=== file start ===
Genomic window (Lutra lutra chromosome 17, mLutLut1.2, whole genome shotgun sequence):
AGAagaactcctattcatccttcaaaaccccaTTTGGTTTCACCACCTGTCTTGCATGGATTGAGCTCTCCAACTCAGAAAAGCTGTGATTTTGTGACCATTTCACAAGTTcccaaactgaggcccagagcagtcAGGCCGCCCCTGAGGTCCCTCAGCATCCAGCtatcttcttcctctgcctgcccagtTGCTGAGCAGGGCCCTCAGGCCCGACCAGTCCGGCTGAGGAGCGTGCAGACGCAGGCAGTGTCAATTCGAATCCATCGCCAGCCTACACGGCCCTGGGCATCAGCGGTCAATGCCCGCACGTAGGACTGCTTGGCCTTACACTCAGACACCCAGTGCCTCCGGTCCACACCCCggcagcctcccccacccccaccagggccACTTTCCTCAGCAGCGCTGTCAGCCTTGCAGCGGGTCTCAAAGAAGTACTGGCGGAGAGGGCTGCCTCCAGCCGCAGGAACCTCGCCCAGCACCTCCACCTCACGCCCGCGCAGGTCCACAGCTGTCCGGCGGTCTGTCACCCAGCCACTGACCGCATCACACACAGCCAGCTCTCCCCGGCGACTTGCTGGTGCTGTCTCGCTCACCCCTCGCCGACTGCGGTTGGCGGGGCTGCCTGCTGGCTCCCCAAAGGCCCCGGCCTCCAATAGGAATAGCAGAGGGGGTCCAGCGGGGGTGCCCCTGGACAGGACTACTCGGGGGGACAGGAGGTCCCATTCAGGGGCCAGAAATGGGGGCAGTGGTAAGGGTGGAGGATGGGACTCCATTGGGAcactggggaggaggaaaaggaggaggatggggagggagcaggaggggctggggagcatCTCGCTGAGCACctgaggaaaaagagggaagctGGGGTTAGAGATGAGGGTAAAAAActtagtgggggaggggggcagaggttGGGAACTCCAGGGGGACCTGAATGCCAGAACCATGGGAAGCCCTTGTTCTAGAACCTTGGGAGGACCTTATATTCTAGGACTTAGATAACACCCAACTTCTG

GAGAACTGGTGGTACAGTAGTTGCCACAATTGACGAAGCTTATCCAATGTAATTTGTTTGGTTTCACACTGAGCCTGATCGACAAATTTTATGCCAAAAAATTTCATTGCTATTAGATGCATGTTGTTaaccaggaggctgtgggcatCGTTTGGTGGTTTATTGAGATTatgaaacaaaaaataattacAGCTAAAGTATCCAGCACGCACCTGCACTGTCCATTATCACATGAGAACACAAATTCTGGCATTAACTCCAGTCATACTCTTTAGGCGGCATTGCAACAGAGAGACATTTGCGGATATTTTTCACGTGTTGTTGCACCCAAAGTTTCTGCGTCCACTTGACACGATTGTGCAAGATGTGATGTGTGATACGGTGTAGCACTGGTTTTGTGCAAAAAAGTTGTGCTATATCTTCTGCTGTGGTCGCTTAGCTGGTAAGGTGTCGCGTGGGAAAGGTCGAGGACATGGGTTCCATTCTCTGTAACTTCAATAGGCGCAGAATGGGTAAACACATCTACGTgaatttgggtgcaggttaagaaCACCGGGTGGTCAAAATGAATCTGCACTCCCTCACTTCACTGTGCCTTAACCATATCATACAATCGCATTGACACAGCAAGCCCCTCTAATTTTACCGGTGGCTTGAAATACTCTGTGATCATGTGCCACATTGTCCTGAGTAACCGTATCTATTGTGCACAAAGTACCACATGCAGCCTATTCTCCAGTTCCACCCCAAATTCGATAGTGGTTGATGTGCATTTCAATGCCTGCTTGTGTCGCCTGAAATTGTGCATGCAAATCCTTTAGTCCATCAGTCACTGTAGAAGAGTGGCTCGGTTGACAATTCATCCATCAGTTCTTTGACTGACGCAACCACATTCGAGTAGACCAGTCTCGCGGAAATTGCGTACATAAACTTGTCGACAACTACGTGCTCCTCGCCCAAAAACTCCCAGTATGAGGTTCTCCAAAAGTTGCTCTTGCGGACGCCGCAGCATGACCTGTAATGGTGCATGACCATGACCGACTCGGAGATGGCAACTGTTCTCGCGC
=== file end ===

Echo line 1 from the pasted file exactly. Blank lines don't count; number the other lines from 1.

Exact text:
Genomic window (Lutra lutra chromosome 17, mLutLut1.2, whole genome shotgun sequence):